While the question of who won Wednesday’s U.S. presidential debate might be a hotly contested one, there is one arena in which Republican candidate Donald Trump is the undisputed winner: Twitter.
At any given time, Trump, an avid Twitter user himself, gets 500 to 600 more mentions than his rival, Democratic candidate Hillary Clinton, according to James Rubec, a content strategist at the social media analytics firm Cision. Clinton receives one-third fewer mentions on Twitter than Trump.
However, that does not necessarily mean Trump has more support. Fifty per cent of Twitter conversations about Trump involve attacks against him, Rubec said.
(Rubec is careful to point out that when it comes to analyzing Twitter data, there are significant demographic limitations. For example, 67 per cent of Twitter users are white.)
Rubec has looked at some long-term trends in Twitter conversations over the course of the U.S. election campaign. For example, the controversy over Clinton’s private email server was the leading scandal that dominated election chatter on Twitter over the past six months, according to his data.
But in the past seven days, tweets about the sexual assault allegations against Trump have drowned out those about the email controversy and the Clinton revelations contained in the recent WikiLeaks releases.
Rubec also delved into some Twitter data from Wednesday night’s debate in Las Vegas. Here’s what he found:
- On debate night, 4,500 tweets made mention of Trump being “unfit” to be president compared to 360 describing Clinton as “unfit.”
- Among Twitter users who had tweeted favourably about Trump before the debate, 4,137 said he had lost their vote after the debate. In comparison, Clinton lost 558 users who had earlier expressed their support.
Rubec also discovered shifts in the election-related topics being tweeted about. Before the debate, half of the tweets that mentioned Clinton were about her email scandal or the WikiLeaks revelations.
But during and after the debate, interest in those controversies shrank significantly. Only around 20 per cent of tweets mentioning Clinton touched on those subjects after the debate.
Trump’s sexual assault scandal also garnered less interest after the debate, with mentions of it falling from 11 per cent to one per cent among those tweeting about Trump.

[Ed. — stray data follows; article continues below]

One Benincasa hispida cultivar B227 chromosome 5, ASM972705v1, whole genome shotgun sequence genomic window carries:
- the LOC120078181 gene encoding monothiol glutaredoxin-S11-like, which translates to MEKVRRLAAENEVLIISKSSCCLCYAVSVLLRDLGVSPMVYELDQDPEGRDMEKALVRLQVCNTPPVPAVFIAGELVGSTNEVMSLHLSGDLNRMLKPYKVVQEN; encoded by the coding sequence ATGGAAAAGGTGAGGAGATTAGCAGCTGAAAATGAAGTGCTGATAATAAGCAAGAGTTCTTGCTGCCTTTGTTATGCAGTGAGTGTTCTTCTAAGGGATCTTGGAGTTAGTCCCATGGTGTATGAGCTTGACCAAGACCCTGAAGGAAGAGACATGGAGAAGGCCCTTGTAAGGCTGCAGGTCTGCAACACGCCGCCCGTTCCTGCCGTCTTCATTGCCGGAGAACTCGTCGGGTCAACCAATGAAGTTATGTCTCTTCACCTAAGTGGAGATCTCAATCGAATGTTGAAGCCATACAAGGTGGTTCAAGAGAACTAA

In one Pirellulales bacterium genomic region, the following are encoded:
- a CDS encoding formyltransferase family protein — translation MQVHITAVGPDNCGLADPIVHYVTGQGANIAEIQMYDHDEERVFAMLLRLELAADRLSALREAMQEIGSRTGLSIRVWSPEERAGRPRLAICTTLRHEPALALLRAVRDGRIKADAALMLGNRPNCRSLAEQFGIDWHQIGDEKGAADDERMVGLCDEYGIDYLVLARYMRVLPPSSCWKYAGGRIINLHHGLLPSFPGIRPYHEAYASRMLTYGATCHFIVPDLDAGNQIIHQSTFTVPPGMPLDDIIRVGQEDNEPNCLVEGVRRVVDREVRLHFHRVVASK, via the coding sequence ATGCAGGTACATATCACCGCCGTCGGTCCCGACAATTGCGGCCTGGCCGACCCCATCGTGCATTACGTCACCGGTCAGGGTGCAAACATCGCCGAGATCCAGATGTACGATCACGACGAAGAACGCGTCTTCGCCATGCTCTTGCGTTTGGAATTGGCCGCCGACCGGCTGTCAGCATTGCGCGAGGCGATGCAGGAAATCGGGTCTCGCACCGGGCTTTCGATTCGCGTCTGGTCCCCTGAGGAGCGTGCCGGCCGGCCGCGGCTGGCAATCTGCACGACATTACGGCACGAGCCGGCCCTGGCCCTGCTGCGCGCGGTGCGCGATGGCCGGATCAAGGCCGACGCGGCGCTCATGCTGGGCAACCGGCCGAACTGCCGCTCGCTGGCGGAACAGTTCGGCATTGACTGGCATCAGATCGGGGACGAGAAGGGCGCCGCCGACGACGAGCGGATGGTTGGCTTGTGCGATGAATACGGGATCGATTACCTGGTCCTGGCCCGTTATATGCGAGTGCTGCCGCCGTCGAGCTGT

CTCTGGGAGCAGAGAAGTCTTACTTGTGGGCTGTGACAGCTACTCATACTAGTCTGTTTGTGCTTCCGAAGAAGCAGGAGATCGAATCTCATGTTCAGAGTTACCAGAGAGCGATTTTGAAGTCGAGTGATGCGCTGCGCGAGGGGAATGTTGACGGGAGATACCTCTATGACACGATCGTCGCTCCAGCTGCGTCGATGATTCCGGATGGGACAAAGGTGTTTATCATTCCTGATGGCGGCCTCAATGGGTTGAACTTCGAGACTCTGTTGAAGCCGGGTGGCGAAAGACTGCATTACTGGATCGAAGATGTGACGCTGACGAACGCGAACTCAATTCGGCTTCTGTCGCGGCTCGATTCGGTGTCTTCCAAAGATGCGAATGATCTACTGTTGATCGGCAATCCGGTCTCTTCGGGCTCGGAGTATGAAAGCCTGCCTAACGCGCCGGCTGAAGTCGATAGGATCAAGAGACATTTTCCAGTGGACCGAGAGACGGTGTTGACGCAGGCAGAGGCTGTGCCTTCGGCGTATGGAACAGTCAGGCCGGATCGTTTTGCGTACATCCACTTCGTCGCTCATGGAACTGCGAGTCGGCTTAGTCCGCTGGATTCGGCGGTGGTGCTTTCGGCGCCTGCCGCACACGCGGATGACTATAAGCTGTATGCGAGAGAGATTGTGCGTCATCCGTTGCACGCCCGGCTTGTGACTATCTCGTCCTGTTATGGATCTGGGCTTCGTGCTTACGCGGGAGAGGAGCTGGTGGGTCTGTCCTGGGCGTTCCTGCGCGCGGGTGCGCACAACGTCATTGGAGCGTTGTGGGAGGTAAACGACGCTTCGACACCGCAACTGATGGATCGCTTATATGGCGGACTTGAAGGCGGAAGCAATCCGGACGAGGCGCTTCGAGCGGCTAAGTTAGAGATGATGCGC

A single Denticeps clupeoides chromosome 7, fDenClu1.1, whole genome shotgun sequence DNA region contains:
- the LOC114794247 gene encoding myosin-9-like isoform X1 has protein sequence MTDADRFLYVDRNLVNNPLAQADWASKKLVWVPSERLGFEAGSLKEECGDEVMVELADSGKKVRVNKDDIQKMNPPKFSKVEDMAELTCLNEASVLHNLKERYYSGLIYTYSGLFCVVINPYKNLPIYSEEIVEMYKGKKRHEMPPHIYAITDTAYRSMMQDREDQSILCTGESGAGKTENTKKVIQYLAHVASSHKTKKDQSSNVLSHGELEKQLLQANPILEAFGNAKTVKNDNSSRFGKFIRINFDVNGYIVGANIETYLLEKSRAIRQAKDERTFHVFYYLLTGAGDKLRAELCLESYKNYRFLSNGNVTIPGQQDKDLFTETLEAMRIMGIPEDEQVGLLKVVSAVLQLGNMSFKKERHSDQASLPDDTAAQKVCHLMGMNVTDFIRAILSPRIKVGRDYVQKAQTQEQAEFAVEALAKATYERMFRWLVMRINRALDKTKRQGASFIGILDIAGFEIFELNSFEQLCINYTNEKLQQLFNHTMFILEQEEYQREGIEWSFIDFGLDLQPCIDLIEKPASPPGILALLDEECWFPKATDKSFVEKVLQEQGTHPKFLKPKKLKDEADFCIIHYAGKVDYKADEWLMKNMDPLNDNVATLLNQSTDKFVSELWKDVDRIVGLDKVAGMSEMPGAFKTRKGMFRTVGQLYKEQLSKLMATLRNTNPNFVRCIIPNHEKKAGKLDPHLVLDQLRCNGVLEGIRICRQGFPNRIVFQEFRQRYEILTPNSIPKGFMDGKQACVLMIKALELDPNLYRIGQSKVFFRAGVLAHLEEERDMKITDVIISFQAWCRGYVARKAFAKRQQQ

Both Trump and Clinton took strong stands on abortion during the debate, and that seems to have influenced the conversation online.
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While abortion barely registered in tweets mentioning Trump before the debate, it shot up to 13 per cent during the debate and was the most-talked about topic after (with 21 per cent of Trump tweets referencing it).
In Clinton-related tweets, mentions of abortion went from one per cent before the debate to 11 per cent after — a 1,000 per cent increase.
“It hadn’t been spoken about in the election for months and months,” said Rubec. “It really was a resurgent topic.”
Other topics that waxed or waned during the debate include:
- The economy, which went from 19 per cent to 27 per cent in Clinton tweets and from 20 per cent to 13 per cent in Trump tweets.
- Allegations of infidelity against former U.S. president Bill Clinton, mentions of which increased from four per cent to 17 per cent among Trump tweets and from six to two per cent in Hillary Clinton tweets.
- Immigration became a hotter topic in tweets mentioning Clinton, rising from three per cent to 11 per cent, but garnered less interest among those tweeting about Trump, falling from five per cent to three per cent.
Article source: http://www.cbc.ca/news/technology/donald-trump-hillary-clinton-twitter-1.3813793?cmp=rss